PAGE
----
The Indiana State Bar Association House of Delegates has approved a resolution urging the Indiana Supreme Court to require one hour each of diversity and inclusion and mental health and substance abuse CLE training every three years, a proposal that prompted an impassioned debate during the House of Delegates’ annual meeting.
The House of Delegates approved the joint resolution proposed by the ISBA Diversity and Wellness committees with a 73-51 vote. The delegates met Wednesday at the French Lick Resort, where the ISBA Annual Meeting is being held this week.
Indianapolis attorneys Norris Cunningham and Patricia McKinnon, representing the Diversity and Wellness committees, respectively, told the House that adopting the resolution would allow the bar to make a statement showing its support for legal professionals who come from diverse backgrounds and who struggle with mental illnesses. The diversity CLEs, according to the resolution, would include programming that addresses “all persons regardless of race, ethnicity, religion, national origin, gender, sexual orientation, gender identity, age, citizenship, or disabilities,” as well as the elimination of bias. Mental health programming would include CLEs that address “the prevention, detection, or treatment of mental health disorders and/or substance use disorders, which can affect a lawyer’s ability to perform competent legal services.”
Speaking for the Diversity Committee, Cunningham said all attorneys could benefit from diversity and inclusion training because it could help them better connect with clients from varied backgrounds. And from a mental health perspective, McKinnon said mandatory mental health training could help remove the stigma that might prevent a struggling attorney from voluntarily attending a mental health-related program.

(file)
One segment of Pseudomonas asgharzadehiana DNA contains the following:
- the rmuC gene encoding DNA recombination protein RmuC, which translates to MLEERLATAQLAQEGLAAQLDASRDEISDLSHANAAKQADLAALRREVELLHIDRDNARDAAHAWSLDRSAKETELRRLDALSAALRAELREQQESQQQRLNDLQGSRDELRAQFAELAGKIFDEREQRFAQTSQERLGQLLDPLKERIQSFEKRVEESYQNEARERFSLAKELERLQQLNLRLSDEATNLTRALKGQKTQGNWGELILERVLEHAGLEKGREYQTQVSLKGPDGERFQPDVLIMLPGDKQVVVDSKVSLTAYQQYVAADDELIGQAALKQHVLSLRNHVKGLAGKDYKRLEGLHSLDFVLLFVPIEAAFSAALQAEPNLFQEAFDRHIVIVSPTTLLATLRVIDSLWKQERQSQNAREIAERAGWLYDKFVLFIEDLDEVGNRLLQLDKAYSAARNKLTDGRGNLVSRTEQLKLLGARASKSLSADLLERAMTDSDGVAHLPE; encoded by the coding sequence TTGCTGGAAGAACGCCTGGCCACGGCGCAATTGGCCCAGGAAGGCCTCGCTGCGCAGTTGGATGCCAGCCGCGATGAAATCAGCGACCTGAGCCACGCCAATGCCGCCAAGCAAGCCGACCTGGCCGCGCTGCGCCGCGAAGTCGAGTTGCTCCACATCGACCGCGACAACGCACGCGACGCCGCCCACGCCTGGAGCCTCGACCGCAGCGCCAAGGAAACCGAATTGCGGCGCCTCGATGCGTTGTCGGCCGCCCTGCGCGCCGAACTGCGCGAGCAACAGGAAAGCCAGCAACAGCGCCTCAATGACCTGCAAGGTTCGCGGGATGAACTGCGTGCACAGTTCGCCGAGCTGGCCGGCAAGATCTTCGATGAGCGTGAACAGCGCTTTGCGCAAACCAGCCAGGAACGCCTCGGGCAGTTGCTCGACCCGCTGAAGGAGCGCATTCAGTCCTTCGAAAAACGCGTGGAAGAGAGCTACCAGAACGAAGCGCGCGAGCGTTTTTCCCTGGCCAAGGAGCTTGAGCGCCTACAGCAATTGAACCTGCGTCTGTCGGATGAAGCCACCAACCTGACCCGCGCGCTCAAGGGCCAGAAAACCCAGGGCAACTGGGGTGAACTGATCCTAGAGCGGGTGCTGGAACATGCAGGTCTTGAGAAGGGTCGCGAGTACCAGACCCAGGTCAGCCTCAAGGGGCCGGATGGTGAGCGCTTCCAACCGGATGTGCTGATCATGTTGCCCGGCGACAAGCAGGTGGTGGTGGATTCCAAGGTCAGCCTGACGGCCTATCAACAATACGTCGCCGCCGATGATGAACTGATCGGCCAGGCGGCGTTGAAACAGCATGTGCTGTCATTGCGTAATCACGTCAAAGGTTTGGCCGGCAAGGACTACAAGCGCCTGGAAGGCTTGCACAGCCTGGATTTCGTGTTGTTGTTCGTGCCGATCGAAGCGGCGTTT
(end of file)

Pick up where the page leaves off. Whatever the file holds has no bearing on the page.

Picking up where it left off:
McKinnon also noted that though the diversity and mental health CLEs could carry ethics credits, the new CLE requirements would not be automatically linked to ethics programming.
The proposal drew both strong support and sharp criticism, with those in favor saying the mandatory CLE programs will broaden attorneys’ perspectives, while those against argued the proposal is irrelevant to the practice of law. Several amendments were proposed to the resolution, including tabling a vote or sending it back to committee, but all amendments failed.
After an initial voice vote was too close to determine the resolution’s fate, House of Delegates chair Amy Noe Dudas had to ask each delegate to stand up and be counted as either for or against the proposal. The 73-51 passage came after roughly an hour of debate.
The House of Delegates also passed a resolution on Wednesday that calls for an elimination of the requirement in the Rules of Professional Conduct that nonlawyer assistant be employees of a lawyer or law firm. Additionally, the delegates approved bylaw amendments that expand permissible law student involvement in the bar and specify permissible involvement of affiliate members.
For more coverage of the House of Delegates meeting, see the Oct. 17 issue of Indiana Lawyer.